J.P. Brown is a brickhead. At least, that’s what the respected archeologist at Chicago’s Field Museum calls himself. By day, Brown, 40, puzzles over the best way to conserve Babylonian artifacts, but come evenings and weekends, he can be found hunched over a table of Lego bricks. In 2001, he became a sort of Internet celebrity—at least among the so-called brickheads—when he used a Lego MindStorms kit to create a Rubik’s Cube-solving robot named CubeSolver. (The thing actually turns a Rubik’s Cube as long as it needs to solve the puzzle.) Since then, Brown’s brickhead rep has grown as his site Serious Lego (jpbrown.i8.com) has been discovered by more and more people.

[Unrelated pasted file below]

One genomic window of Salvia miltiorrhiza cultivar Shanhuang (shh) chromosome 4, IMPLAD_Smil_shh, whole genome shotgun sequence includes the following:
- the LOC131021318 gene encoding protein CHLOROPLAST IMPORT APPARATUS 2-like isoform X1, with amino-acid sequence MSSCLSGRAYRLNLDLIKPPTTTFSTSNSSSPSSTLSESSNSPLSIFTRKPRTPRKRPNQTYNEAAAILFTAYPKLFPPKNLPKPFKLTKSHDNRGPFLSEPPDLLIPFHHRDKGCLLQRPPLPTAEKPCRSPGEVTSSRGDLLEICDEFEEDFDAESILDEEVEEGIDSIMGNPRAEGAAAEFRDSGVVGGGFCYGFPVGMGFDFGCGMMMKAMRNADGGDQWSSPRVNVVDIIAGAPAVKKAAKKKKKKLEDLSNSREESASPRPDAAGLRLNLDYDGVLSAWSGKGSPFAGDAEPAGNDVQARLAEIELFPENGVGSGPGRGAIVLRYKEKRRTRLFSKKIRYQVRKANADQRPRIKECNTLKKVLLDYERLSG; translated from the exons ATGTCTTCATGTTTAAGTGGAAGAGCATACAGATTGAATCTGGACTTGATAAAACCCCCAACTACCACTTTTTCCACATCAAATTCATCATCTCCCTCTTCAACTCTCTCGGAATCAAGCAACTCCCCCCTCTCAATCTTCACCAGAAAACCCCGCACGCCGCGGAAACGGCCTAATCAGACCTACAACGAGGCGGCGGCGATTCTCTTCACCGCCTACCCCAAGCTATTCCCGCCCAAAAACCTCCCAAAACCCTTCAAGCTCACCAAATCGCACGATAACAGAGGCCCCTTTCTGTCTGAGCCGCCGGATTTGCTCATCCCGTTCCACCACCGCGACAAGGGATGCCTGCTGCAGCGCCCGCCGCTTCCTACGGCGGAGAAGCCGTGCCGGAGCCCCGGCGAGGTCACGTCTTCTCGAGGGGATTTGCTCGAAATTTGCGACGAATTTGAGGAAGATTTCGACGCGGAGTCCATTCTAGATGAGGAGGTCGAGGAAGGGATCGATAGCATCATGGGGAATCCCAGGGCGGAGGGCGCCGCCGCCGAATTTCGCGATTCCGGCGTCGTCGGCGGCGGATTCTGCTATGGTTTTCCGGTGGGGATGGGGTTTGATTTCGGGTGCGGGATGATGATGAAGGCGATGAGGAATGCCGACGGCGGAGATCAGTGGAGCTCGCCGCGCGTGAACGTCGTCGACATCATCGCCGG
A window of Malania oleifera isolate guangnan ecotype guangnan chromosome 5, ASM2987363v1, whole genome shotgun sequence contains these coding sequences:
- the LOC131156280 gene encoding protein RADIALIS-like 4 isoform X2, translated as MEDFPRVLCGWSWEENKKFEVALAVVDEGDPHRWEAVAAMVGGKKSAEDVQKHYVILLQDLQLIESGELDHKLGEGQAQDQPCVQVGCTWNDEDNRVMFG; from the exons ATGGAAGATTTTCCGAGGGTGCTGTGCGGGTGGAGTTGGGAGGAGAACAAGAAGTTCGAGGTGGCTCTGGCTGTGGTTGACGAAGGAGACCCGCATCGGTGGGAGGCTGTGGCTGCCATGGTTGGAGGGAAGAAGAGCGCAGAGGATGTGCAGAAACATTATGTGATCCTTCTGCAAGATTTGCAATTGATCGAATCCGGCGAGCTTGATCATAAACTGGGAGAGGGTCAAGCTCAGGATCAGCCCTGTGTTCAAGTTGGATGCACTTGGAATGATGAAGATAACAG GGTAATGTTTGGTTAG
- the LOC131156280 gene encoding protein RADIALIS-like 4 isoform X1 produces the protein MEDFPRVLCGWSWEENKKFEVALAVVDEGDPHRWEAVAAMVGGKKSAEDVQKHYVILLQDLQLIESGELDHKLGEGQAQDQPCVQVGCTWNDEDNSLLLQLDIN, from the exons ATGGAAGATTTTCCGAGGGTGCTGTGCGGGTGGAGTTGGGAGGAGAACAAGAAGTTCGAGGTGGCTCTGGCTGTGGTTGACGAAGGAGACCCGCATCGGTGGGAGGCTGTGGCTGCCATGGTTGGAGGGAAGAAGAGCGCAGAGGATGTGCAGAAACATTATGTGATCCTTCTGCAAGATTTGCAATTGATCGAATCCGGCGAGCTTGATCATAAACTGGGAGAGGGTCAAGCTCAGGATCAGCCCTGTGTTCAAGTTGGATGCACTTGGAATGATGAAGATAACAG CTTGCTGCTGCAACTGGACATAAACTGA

Although Brown fondly remembers an “ultra-huge box” of Legos from his childhood in England, at that time Lego was guns and tanks—no robots. “When I was 11,” he says, “an uncle who is a science fiction writer made this absolutely stunning looking Lego spaceship that was about six-feet long. I was gobsmacked. It was incredibly pretty, and I knew I could never do anything as good as that.”
He was wrong. Having ditched his Legos at the end of adolescence, he was reintroduced in 1999 when a friend’s child received the first Lego Mindstorm set with a “programmable brick,” including infrared links, memory capacity, motor controllers and sensor inputs. Curiosity piqued, Brown set to work and has since managed to wow everyone from his son’s kindergarten class to fellow robotic experts with an entire cast of Lego “toys” including Aegis, a four-shot rotary cannon; K9, a vision-enabled dog that fetches a ball; and Xilo, who plays a circular xylophone. As if that’s not enough, his current robot-in-development will make and throw a paper airplane. Deeply cool stuff, indeed. —TEDRA MEYER